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As I wrote in a previous blog post, the recently-passed federal Defend Trade Secrets Act (“DTSA”) presents several new legal options for owners of trade secrets.  One new and interesting option involves civil seizure of purportedly stolen trade secrets.  To anyone who has been involved in the theft of a trade secret, that option sounds like a much improved remedy when compared to the “restraining order followed by an injunction” approach available under state (and federal) law.  The new civil seizure remedy gives trade secret owners an immediate remedy that previously took weeks or longer under state law.  The mechanics of that remedy involves a bit of “insider baseball” for litigators, but a hypothetical scenario should help explain this new remedy.

Woody is a “star on the rise” with Cheers, Inc., but decides an opportunity to work with GOTT, Inc. is more to his liking.  But before leaves Cheers, Woody sneaks into the CEO’s (Sam) office and copies to a thumb drive files that contain valuable proprietary formulas used by Cheers in its products and known only by a select few. 

The next day the CTO of Cheers, Cliff, discovers that files have been copied from Sam’s computer by Woody.  That same day Woody abruptly quits his job at Cheers and updates his LinkedIn profile to say that he is now in charge of new product development at GOTT (nobody ever accused Woody of being smart).  Cheers quickly files a lawsuit for trade secret theft against Woody and GOTT and wants its formulas returned immediately.  Cheers also wants any of GOTT’s formulas that include the information Woody took from Cheers.

Under the DTSA, Cheers can ask at the very beginning of the lawsuit — and without prior notice to Woody or GOTT — that the Court order Woody and GOTT to forfeit Cheers’s information and possibly GOTT’s formulas that Cheers can establish include stolen trade secrets.  The Court will balance several factors, but could order Woody and GOTT to turn over Cheers’s trade secrets, but not to Cheers.  Instead, the Court takes possession to prevent a plaintiff from using the seizure remedy to access a competitor’s trade secrets.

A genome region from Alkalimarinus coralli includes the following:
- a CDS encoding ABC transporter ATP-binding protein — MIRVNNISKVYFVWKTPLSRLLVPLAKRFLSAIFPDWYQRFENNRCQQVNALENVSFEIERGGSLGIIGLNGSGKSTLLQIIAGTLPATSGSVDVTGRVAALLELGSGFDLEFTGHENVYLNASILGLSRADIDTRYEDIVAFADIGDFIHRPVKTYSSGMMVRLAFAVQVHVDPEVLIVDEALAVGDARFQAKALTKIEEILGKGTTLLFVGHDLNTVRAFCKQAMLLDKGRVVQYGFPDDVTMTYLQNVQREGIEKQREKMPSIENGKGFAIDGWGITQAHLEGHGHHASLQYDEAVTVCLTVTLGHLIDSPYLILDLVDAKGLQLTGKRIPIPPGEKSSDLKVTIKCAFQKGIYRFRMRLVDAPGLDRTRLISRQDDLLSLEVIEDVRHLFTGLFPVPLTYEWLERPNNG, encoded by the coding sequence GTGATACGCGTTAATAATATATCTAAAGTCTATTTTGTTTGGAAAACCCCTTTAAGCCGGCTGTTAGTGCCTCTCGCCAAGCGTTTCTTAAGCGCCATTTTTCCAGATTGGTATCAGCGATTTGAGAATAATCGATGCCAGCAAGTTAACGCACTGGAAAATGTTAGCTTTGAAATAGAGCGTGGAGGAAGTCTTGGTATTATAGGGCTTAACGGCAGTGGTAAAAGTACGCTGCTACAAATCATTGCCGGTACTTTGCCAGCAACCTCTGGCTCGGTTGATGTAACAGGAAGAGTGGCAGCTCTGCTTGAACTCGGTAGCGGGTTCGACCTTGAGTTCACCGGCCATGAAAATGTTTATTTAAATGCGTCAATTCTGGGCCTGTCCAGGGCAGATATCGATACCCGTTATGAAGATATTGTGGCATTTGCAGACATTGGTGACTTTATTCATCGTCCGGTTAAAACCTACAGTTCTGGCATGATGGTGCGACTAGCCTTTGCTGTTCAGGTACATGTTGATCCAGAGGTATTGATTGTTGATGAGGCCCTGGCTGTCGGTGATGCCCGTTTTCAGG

Sounds great, right?  As Lee Corso says, “Not so fast, my friend.”  The burden is high for civil seizure; the Court must find that other remedies are inadequate because, if given notice of a possible seizure, Woody and GOTT would “destroy, move, hide or otherwise make” the trade secrets inaccessible to the court.  Furthermore, the DTSA also gives a private right of action to the party who was subjected to a wrongful seizure.  In other words, if Cheers is wrong and GOTT can show harm that resulted from the seizure, GOTT can sue Cheers for damages.  So the lesson concerning civil seizure is: you better be right.

Is pursuing civil seizure an appealing remedy for business owners?  Contact Chip Campbell with your scenario.